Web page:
The Possibility of Liberation

In The Multiple States of Being, Rene Guenon explains Traditional doctrine in Western terms, free of religious symbolism and Sanskrit terms. The universal Whole, or Absolute, can also be considered from the perspective of Possibility; thus it is both One, from the perspective as the Whole, and Infinite, from the perspective of Possibility. This is because no boundary can be set to what is possible (all things are possible with God); the impossible simply does not exist, hence it cannot limit anything.

Possibilities in Experience

It is imperative to understand that Guenon is not proposing another philosophical system; rather, he is describing, insofar as it is possible in words, the fundamental nature of ultimate reality. This is the necessary foundation of any such system, or proper view of the world. As such, a man is not convinced of it by some external evidence, as in science, or by a proof, as in mathematics. Rather, it must be grasped in its immediacy, in direct intuition, as a whole.

If we judge by Guenon’s letter to Evola, it appears that Julius Evola was unclear about what Guenon called “intellectuality”, and could only see in Guenon a form of “rationalism”. I suspect quite a few readers of this blog are equally unclear. As a pedagogic aid, rather than focusing on the words, try to observe what is described directly. Ideas, or possibilities, arise in the mind. Observe how they arise, such as certain thoughts in similar circumstances. See how one leads to another similar to a meshed chain. Observe if they provoke emotional reactions; if so, that is an indication of bondage. This applies also to ideas that “pump you up”; it is still an addiction.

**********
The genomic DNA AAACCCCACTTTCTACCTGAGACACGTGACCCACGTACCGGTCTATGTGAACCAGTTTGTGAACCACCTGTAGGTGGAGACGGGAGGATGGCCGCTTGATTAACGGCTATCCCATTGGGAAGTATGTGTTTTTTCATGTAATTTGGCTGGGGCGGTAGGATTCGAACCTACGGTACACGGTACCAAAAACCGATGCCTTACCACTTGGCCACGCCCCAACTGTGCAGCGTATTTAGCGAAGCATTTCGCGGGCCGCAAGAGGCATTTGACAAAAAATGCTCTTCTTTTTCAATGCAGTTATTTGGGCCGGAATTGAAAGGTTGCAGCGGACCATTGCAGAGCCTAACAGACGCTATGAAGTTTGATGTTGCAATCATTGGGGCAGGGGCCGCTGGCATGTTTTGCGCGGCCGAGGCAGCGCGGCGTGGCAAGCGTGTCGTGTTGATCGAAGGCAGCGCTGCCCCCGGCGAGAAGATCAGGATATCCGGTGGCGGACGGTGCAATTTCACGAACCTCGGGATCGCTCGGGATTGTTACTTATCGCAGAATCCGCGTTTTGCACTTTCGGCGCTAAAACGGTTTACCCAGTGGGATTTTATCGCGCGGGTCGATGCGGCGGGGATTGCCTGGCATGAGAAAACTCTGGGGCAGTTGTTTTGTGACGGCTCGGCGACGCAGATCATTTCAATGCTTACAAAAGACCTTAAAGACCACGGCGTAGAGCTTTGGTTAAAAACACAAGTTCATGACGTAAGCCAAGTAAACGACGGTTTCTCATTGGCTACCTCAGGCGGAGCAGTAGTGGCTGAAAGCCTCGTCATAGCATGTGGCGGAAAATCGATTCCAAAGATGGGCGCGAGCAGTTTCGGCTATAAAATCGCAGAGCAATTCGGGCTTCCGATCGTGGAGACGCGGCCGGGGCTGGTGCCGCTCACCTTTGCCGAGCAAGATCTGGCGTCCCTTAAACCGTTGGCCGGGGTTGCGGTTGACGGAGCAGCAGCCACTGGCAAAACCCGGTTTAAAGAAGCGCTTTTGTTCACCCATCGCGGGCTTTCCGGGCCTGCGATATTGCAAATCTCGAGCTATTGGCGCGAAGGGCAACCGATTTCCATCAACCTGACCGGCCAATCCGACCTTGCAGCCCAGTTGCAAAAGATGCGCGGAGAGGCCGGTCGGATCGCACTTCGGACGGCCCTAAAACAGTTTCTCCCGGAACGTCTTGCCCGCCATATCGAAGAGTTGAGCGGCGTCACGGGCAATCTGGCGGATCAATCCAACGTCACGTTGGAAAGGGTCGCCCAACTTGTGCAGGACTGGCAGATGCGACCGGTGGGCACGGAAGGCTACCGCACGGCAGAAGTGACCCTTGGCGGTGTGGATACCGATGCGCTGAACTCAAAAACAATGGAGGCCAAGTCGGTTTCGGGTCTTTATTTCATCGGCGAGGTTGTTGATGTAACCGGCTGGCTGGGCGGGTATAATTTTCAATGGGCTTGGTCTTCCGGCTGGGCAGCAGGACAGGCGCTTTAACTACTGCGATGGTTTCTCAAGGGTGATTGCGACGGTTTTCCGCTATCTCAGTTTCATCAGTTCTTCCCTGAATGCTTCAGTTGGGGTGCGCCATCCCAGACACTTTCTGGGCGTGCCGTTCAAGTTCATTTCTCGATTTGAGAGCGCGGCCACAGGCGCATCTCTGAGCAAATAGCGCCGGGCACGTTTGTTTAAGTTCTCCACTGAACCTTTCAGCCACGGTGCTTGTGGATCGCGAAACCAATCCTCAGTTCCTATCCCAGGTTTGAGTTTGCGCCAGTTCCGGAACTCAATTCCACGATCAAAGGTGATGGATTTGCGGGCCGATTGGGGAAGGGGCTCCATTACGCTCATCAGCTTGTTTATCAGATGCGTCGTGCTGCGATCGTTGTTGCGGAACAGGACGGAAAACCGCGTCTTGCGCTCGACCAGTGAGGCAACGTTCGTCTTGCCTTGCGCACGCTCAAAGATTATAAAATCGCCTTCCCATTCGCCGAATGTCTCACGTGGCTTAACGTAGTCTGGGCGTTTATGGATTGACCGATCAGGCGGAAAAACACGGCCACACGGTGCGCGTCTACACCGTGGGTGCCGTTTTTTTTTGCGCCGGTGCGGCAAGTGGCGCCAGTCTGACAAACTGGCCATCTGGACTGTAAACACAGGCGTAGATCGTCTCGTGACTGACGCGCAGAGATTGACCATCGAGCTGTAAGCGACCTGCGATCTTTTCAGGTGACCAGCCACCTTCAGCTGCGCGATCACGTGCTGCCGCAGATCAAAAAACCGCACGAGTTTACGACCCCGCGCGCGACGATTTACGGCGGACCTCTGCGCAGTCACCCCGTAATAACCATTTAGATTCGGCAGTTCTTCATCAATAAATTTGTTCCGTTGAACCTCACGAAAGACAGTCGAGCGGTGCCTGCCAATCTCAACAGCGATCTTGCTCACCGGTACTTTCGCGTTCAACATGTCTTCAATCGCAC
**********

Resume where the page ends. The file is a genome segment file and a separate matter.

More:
Observe which thoughts are real possibilities of manifestation, and which are idle fantasies or wishful thinking, that could never manifest in any possible world. Of those few good thoughts, determine which of them will lead directly to action which, after all, means to bring the Potential into Act. With some serious self-reflection, honestly evaluate if you are living up to your true potential or selling yourself short. This is a painstaking process, requiring the courage to face up to the hellish aspects of one’s being. When conscious attention is lacking, the mind is taken over by telluric and lower forces of disorder. Through many efforts, a man can bring his mind closer to a state of order. But first he must be perfectly clear, through study and instruction, about what constitutes order and disorder. Guenon refers to the “Christ principle”, or Logos, as the force of order.

Essence and Existence

Possibilities can be those of non-manifestation or manifestation, and the latter can be Potential or Actual, as shown in this diagram:

  • Possibilities of non-manifestation
  • Possibilities of manifestation
    •         Potential
    •         Actual

Guenon relates this to Essence and Existence, a topic we have covered many times, including discussions related to Evola’s The Individual and the Becoming of the World.